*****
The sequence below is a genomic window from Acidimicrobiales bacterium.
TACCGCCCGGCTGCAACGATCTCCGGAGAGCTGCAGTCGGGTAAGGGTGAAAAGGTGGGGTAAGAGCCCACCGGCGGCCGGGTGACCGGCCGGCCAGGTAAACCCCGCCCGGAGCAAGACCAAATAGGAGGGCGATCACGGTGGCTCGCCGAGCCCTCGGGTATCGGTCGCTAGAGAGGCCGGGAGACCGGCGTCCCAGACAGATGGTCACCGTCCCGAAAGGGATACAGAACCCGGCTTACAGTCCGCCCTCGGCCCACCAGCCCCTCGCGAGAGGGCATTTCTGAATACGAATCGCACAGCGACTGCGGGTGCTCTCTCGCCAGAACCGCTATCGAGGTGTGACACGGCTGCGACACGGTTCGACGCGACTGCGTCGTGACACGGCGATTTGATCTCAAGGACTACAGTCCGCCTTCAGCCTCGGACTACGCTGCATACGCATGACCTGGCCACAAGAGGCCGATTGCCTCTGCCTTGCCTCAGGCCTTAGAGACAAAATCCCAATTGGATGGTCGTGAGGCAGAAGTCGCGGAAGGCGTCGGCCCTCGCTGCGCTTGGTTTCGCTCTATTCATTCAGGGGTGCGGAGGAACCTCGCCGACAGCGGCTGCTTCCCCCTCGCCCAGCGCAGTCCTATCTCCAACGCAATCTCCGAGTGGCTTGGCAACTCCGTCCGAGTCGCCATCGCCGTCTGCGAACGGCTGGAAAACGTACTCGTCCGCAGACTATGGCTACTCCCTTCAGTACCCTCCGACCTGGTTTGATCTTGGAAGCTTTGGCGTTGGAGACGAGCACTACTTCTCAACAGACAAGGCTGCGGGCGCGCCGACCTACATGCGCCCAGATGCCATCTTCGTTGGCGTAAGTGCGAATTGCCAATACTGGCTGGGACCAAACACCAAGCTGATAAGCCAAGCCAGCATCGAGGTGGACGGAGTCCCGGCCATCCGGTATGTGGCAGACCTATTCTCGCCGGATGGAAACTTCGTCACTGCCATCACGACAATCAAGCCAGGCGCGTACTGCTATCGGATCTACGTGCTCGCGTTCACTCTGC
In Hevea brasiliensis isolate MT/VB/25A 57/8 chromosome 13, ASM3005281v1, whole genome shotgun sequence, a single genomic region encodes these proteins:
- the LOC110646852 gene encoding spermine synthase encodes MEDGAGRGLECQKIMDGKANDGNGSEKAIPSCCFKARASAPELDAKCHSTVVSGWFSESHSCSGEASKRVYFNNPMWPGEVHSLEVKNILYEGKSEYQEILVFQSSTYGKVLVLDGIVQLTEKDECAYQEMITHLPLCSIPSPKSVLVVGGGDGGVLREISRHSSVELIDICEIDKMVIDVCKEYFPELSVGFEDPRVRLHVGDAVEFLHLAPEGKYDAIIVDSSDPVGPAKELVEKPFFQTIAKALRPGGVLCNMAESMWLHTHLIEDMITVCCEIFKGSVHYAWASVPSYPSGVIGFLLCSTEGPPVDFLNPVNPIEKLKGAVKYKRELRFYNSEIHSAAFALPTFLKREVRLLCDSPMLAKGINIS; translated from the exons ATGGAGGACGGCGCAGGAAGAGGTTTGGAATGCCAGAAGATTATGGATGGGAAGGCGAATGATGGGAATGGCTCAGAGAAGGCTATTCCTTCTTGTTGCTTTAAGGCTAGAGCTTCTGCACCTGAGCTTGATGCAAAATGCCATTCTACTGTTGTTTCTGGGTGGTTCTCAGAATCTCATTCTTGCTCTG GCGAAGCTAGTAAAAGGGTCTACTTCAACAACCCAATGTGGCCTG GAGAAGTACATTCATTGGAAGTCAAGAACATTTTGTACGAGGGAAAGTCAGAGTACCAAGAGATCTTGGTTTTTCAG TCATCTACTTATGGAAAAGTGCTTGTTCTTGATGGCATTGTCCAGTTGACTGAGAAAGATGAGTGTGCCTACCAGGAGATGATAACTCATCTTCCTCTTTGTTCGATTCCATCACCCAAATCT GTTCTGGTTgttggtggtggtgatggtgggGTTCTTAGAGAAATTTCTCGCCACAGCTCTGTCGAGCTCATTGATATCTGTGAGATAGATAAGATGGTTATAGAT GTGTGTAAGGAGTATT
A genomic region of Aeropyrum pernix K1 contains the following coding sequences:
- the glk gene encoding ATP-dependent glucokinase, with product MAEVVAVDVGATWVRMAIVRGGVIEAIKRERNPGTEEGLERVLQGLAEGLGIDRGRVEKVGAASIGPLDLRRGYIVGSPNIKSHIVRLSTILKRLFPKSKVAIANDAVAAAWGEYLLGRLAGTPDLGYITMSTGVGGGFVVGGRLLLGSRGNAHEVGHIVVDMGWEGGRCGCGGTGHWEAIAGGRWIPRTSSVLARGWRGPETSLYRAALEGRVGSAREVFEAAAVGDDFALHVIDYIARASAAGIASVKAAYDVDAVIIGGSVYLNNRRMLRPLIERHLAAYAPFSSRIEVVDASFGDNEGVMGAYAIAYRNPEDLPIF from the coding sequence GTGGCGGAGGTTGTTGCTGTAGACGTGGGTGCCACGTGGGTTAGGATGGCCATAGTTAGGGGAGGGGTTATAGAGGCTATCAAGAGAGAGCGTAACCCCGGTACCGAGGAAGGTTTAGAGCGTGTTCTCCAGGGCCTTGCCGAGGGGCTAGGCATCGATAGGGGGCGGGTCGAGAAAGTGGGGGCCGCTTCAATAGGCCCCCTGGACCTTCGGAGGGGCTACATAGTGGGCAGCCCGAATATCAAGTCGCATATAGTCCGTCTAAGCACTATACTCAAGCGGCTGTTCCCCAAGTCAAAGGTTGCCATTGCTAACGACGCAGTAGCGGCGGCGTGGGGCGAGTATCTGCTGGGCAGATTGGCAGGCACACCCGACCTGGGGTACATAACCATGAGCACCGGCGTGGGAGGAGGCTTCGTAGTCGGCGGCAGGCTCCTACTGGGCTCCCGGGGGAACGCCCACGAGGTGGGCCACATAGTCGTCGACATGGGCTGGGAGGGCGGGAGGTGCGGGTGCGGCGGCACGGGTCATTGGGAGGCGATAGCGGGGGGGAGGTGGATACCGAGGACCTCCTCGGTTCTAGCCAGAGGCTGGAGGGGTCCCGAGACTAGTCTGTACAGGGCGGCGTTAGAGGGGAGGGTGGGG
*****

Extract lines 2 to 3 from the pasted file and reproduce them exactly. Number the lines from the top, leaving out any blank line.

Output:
TACCGCCCGGCTGCAACGATCTCCGGAGAGCTGCAGTCGGGTAAGGGTGAAAAGGTGGGGTAAGAGCCCACCGGCGGCCGGGTGACCGGCCGGCCAGGTAAACCCCGCCCGGAGCAAGACCAAATAGGAGGGCGATCACGGTGGCTCGCCGAGCCCTCGGGTATCGGTCGCTAGAGAGGCCGGGAGACCGGCGTCCCAGACAGATGGTCACCGTCCCGAAAGGGATACAGAACCCGGCTTACAGTCCGCCCTCGGCCCACCAGCCCCTCGCGAGAGGGCATTTCTGAATACGAATCGCACAGCGACTGCGGGTGCTCTCTCGCCAGAACCGCTATCGAGGTGTGACACGGCTGCGACACGGTTCGACGCGACTGCGTCGTGACACGGCGATTTGATCTCAAGGACTACAGTCCGCCTTCAGCCTCGGACTACGCTGCATACGCATGACCTGGCCACAAGAGGCCGATTGCCTCTGCCTTGCCTCAGGCCTTAGAGACAAAATCCCAATTGGATGGTCGTGAGGCAGAAGTCGCGGAAGGCGTCGGCCCTCGCTGCGCTTGGTTTCGCTCTATTCATTCAGGGGTGCGGAGGAACCTCGCCGACAGCGGCTGCTTCCCCCTCGCCCAGCGCAGTCCTATCTCCAACGCAATCTCCGAGTGGCTTGGCAACTCCGTCCGAGTCGCCATCGCCGTCTGCGAACGGCTGGAAAACGTACTCGTCCGCAGACTATGGCTACTCCCTTCAGTACCCTCCGACCTGGTTTGATCTTGGAAGCTTTGGCGTTGGAGACGAGCACTACTTCTCAACAGACAAGGCTGCGGGCGCGCCGACCTACATGCGCCCAGATGCCATCTTCGTTGGCGTAAGTGCGAATTGCCAATACTGGCTGGGACCAAACACCAAGCTGATAAGCCAAGCCAGCATCGAGGTGGACGGAGTCCCGGCCATCCGGTATGTGGCAGACCTATTCTCGCCGGATGGAAACTTCGTCACTGCCATCACGACAATCAAGCCAGGCGCGTACTGCTATCGGATCTACGTGCTCGCGTTCACTCTGC
In Hevea brasiliensis isolate MT/VB/25A 57/8 chromosome 13, ASM3005281v1, whole genome shotgun sequence, a single genomic region encodes these proteins: